Gospel accounts of the Crucifixion tell of a Roman soldier who pierced Jesus' side after his death and also of a centurion who said, "surely this was the Son of God." The Acts of Pilate (possibly as early as the second century) conflate these two persons into one named Longinus. Later hagiography that was subsumed into the Golden Legend says that some of the blood that spilled from Christ's side got into Longinus' eyes and cured his blindness; the Legend also says St. Longinus converted to Christianity and was martyred in Cæsarea in Cappadocia.
The earliest known representation of St. Longinus is in the image of the Crucifixion in the Rabbula Gospels (Syriac, 6th century). In the West, late medieval Crucifixions often show him pointing to Jesus, as if to say, "surely this was the Son of God" (example).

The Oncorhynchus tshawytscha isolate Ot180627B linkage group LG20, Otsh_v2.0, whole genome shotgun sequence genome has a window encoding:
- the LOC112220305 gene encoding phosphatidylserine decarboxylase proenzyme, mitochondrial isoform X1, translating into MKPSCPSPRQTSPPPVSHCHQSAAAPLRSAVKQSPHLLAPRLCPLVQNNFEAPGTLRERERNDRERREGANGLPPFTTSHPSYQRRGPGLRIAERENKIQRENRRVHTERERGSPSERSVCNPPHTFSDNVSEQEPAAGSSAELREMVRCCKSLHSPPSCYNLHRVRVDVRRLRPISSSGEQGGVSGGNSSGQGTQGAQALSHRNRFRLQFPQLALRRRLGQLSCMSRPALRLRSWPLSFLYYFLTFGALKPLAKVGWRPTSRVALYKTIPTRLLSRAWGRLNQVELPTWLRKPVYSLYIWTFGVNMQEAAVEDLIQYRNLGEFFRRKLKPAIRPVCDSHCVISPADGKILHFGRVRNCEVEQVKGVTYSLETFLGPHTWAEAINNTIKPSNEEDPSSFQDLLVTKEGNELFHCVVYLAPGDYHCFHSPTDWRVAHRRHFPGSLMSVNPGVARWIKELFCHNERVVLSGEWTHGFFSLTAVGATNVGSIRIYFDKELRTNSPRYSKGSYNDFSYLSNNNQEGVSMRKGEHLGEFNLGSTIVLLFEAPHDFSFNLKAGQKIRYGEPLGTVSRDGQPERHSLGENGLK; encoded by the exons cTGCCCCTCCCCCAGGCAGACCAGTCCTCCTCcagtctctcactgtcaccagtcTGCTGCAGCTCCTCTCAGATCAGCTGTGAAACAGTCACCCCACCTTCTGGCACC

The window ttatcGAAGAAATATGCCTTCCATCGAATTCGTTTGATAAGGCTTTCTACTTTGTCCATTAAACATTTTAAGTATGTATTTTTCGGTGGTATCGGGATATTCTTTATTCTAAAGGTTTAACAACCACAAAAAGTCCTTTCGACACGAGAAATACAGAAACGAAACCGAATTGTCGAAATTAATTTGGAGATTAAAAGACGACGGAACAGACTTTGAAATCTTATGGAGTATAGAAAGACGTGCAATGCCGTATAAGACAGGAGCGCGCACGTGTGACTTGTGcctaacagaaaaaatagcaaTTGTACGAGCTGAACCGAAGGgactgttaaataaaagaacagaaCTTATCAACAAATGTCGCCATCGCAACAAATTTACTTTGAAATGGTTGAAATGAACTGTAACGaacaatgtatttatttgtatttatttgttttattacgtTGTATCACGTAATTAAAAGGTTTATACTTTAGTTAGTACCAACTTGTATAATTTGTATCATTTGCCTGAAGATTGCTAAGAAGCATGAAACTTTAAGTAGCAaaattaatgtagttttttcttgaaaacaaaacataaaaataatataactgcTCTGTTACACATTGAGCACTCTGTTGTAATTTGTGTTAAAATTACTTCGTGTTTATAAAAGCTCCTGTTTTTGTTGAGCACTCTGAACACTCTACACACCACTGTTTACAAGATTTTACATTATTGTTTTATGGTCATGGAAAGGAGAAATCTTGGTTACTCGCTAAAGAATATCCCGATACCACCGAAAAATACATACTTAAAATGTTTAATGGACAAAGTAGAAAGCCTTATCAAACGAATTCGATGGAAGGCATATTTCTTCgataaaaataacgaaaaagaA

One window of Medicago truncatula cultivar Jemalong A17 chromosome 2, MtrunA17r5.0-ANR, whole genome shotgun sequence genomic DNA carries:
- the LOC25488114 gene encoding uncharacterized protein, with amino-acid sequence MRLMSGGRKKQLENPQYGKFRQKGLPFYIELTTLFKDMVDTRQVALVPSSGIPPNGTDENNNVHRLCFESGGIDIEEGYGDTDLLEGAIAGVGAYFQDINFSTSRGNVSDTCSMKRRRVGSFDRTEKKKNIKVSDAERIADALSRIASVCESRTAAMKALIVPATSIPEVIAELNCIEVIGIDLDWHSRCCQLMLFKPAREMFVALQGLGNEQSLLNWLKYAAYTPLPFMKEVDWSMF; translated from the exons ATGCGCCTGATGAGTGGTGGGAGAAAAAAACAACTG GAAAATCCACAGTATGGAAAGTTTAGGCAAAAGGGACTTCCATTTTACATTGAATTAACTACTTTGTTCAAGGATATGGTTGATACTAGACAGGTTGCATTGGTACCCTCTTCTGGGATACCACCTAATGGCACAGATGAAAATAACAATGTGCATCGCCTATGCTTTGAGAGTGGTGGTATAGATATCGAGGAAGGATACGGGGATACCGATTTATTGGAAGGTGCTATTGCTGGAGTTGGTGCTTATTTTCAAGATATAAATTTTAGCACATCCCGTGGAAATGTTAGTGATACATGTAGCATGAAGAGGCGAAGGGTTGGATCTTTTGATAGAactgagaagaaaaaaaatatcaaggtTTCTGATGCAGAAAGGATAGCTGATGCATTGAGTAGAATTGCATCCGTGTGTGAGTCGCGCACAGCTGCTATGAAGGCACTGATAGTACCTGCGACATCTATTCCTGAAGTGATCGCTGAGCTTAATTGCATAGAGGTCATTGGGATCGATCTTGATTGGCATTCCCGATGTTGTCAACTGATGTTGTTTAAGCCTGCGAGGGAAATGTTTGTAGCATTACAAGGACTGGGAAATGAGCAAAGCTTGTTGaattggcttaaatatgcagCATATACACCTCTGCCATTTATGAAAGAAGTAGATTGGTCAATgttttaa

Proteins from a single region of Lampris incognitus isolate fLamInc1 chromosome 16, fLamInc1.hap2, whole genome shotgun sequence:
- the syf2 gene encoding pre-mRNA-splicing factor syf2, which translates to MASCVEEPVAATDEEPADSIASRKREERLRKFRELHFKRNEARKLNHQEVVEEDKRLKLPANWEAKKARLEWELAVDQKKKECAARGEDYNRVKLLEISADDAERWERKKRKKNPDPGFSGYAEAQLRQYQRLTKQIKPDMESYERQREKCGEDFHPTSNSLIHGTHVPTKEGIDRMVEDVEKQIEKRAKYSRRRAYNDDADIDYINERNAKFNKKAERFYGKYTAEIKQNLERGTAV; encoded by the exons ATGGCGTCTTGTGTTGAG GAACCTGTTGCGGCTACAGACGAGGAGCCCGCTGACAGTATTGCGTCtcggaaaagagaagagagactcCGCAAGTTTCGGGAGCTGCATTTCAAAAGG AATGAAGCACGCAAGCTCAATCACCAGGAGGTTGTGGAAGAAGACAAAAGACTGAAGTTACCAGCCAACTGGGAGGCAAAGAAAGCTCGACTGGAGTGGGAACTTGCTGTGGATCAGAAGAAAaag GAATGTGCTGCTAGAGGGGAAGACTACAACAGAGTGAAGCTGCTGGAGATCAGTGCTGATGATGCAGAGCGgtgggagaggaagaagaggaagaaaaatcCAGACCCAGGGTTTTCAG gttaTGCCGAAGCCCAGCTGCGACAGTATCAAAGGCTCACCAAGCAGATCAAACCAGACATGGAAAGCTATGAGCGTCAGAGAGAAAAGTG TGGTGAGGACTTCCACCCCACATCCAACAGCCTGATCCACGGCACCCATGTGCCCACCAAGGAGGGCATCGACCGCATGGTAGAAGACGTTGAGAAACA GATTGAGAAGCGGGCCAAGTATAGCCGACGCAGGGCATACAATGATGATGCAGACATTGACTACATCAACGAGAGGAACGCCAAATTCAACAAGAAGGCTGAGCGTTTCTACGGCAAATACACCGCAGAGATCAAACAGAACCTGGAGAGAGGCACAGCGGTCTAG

St. Longinus is only rarely seen in separate portraits, the most famous of these being the Bernini statue at left. Naturally, the attribute that Bernini provided to St. Longinus was his lance.
A curious modern expression of the Longinus story is a series of pulp novels by a retired U.S. Army sergeant named Barry Sadler. In the novels Longinus becomes immortal and passes the centuries as an "eternal soldier."
Feast day: March 15
At left, Bernini's Longinus in St. Peter's, Rome
A modern interpretation at the Sagrada Familia
The centurion: Matthew (cached), Mark (cached), Luke (cached)Hagiography:
The piercing of Jesus' side: John 19:31-37 (cached)